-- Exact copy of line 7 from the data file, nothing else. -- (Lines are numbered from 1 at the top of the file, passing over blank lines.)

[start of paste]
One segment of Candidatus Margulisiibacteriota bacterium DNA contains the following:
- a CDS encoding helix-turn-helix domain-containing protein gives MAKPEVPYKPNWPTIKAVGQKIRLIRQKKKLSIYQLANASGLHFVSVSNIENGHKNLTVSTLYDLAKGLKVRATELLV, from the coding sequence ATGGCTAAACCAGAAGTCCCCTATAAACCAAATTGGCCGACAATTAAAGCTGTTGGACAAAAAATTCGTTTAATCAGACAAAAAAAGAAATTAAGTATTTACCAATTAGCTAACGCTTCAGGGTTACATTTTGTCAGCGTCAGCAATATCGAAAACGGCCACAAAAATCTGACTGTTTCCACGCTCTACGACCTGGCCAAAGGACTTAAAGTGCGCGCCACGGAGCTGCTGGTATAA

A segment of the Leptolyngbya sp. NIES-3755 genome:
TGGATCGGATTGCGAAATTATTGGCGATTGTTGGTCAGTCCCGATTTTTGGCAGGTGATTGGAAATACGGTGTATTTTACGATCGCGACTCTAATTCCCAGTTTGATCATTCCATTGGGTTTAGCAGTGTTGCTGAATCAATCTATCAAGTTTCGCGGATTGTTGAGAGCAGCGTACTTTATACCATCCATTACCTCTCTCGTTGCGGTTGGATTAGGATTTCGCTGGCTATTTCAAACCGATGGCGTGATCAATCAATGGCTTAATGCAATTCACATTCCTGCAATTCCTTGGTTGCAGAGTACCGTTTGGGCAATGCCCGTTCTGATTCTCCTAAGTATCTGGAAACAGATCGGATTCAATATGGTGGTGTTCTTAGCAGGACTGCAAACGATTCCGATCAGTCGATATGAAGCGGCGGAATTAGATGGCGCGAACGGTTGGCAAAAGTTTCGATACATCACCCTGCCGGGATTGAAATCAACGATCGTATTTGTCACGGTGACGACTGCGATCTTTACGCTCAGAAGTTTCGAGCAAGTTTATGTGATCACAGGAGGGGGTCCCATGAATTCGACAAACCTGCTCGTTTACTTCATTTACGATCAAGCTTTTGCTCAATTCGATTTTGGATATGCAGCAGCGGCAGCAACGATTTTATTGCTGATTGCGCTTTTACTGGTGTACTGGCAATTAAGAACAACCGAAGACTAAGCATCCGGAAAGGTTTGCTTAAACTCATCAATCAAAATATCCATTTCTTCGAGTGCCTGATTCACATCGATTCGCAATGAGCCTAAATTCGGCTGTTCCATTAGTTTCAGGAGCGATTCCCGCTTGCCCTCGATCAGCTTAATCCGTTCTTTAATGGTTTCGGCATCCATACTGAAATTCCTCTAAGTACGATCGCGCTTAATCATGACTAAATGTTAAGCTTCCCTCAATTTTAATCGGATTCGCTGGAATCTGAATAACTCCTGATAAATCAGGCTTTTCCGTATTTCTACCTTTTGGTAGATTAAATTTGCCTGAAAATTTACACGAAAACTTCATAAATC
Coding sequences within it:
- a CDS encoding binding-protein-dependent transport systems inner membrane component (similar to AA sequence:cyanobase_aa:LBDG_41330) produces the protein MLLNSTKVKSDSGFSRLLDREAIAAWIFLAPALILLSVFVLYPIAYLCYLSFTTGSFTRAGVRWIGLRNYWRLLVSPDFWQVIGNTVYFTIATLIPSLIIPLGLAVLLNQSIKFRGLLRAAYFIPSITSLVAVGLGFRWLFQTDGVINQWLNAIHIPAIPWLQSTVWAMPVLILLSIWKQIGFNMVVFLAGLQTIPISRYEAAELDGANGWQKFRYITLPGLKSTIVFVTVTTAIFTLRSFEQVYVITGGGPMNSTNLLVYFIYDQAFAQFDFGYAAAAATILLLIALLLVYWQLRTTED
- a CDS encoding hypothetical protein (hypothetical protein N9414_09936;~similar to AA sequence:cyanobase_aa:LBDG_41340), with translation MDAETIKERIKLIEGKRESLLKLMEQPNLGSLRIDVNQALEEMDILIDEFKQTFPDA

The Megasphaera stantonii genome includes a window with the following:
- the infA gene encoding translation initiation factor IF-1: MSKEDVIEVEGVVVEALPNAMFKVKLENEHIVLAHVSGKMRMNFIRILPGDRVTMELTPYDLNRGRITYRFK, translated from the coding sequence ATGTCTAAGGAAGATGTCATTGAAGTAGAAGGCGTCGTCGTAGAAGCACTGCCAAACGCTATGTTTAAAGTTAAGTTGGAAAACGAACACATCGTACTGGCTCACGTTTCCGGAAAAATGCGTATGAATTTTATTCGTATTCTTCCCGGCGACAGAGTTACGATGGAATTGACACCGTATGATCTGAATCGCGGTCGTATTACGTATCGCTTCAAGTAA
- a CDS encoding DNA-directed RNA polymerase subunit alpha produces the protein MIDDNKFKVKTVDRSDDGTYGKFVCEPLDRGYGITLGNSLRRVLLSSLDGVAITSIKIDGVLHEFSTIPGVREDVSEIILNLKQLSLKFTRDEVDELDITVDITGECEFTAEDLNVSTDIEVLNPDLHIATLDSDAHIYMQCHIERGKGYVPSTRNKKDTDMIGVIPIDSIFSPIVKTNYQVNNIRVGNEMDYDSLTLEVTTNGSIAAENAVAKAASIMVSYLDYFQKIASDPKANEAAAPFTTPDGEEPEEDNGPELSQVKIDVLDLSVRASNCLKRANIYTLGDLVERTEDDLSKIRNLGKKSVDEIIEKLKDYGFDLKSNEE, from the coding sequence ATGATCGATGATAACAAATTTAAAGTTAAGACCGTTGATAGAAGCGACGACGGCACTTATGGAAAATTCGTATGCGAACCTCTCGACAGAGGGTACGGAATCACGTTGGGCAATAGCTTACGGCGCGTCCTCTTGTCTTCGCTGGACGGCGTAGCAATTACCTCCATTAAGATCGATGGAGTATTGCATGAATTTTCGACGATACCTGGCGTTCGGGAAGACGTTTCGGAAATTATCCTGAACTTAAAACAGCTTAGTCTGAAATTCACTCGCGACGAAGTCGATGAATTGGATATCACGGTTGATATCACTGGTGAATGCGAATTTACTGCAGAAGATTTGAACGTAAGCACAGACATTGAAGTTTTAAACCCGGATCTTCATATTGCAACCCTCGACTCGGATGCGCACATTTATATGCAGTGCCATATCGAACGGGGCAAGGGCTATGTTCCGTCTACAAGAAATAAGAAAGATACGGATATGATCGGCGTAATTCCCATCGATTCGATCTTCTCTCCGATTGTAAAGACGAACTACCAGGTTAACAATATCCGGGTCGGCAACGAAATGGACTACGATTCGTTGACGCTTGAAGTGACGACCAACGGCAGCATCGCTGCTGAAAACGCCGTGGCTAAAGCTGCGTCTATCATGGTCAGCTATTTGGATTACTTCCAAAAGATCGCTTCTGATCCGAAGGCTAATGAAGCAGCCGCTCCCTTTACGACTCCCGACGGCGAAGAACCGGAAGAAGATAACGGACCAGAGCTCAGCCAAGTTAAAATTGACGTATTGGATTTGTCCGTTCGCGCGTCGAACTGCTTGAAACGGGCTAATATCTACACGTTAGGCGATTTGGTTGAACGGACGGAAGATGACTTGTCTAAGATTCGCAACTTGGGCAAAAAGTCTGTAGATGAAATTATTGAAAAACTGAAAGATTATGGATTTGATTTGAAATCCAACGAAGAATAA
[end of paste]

- a CDS encoding hypothetical protein (hypothetical protein N9414_09936;~similar to AA sequence:cyanobase_aa:LBDG_41340), with translation MDAETIKERIKLIEGKRESLLKLMEQPNLGSLRIDVNQALEEMDILIDEFKQTFPDA